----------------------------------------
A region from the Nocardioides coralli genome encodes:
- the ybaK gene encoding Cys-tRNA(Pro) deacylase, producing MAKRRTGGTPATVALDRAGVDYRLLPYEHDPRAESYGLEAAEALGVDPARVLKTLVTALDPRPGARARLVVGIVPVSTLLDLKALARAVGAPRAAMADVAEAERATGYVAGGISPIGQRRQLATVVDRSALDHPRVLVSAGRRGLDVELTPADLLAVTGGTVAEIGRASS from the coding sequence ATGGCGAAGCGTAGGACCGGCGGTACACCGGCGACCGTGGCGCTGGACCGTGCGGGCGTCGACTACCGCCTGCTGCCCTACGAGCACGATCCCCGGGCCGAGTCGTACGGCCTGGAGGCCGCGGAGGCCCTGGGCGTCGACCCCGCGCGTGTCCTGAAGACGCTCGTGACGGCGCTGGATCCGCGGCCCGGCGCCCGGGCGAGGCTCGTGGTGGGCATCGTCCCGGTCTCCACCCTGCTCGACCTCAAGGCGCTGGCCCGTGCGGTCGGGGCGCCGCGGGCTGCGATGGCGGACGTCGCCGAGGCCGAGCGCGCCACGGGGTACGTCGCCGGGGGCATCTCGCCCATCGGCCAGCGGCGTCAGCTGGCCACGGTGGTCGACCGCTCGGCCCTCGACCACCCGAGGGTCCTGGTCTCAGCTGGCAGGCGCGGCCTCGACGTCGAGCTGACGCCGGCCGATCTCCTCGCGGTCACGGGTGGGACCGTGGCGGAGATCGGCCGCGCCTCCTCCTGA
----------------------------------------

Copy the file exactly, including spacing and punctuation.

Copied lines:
A region from the Nocardioides coralli genome encodes:
- the ybaK gene encoding Cys-tRNA(Pro) deacylase, producing MAKRRTGGTPATVALDRAGVDYRLLPYEHDPRAESYGLEAAEALGVDPARVLKTLVTALDPRPGARARLVVGIVPVSTLLDLKALARAVGAPRAAMADVAEAERATGYVAGGISPIGQRRQLATVVDRSALDHPRVLVSAGRRGLDVELTPADLLAVTGGTVAEIGRASS from the coding sequence ATGGCGAAGCGTAGGACCGGCGGTACACCGGCGACCGTGGCGCTGGACCGTGCGGGCGTCGACTACCGCCTGCTGCCCTACGAGCACGATCCCCGGGCCGAGTCGTACGGCCTGGAGGCCGCGGAGGCCCTGGGCGTCGACCCCGCGCGTGTCCTGAAGACGCTCGTGACGGCGCTGGATCCGCGGCCCGGCGCCCGGGCGAGGCTCGTGGTGGGCATCGTCCCGGTCTCCACCCTGCTCGACCTCAAGGCGCTGGCCCGTGCGGTCGGGGCGCCGCGGGCTGCGATGGCGGACGTCGCCGAGGCCGAGCGCGCCACGGGGTACGTCGCCGGGGGCATCTCGCCCATCGGCCAGCGGCGTCAGCTGGCCACGGTGGTCGACCGCTCGGCCCTCGACCACCCGAGGGTCCTGGTCTCAGCTGGCAGGCGCGGCCTCGACGTCGAGCTGACGCCGGCCGATCTCCTCGCGGTCACGGGTGGGACCGTGGCGGAGATCGGCCGCGCCTCCTCCTGA